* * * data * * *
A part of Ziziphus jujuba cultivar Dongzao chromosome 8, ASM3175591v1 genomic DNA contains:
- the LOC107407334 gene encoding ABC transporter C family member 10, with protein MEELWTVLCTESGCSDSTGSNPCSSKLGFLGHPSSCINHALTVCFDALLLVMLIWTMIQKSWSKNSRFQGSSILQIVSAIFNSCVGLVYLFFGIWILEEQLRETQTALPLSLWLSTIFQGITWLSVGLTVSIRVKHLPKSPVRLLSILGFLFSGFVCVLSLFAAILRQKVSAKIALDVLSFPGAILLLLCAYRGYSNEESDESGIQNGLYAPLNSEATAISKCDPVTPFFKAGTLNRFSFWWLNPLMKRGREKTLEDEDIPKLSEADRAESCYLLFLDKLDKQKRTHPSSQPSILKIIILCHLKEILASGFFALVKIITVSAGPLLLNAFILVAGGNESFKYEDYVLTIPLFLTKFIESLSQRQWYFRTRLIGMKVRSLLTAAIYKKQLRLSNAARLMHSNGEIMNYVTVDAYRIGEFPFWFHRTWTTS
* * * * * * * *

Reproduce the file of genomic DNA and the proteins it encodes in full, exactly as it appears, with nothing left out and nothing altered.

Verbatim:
A part of Ziziphus jujuba cultivar Dongzao chromosome 8, ASM3175591v1 genomic DNA contains:
- the LOC107407334 gene encoding ABC transporter C family member 10, with protein MEELWTVLCTESGCSDSTGSNPCSSKLGFLGHPSSCINHALTVCFDALLLVMLIWTMIQKSWSKNSRFQGSSILQIVSAIFNSCVGLVYLFFGIWILEEQLRETQTALPLSLWLSTIFQGITWLSVGLTVSIRVKHLPKSPVRLLSILGFLFSGFVCVLSLFAAILRQKVSAKIALDVLSFPGAILLLLCAYRGYSNEESDESGIQNGLYAPLNSEATAISKCDPVTPFFKAGTLNRFSFWWLNPLMKRGREKTLEDEDIPKLSEADRAESCYLLFLDKLDKQKRTHPSSQPSILKIIILCHLKEILASGFFALVKIITVSAGPLLLNAFILVAGGNESFKYEDYVLTIPLFLTKFIESLSQRQWYFRTRLIGMKVRSLLTAAIYKKQLRLSNAARLMHSNGEIMNYVTVDAYRIGEFPFWFHRTWTTS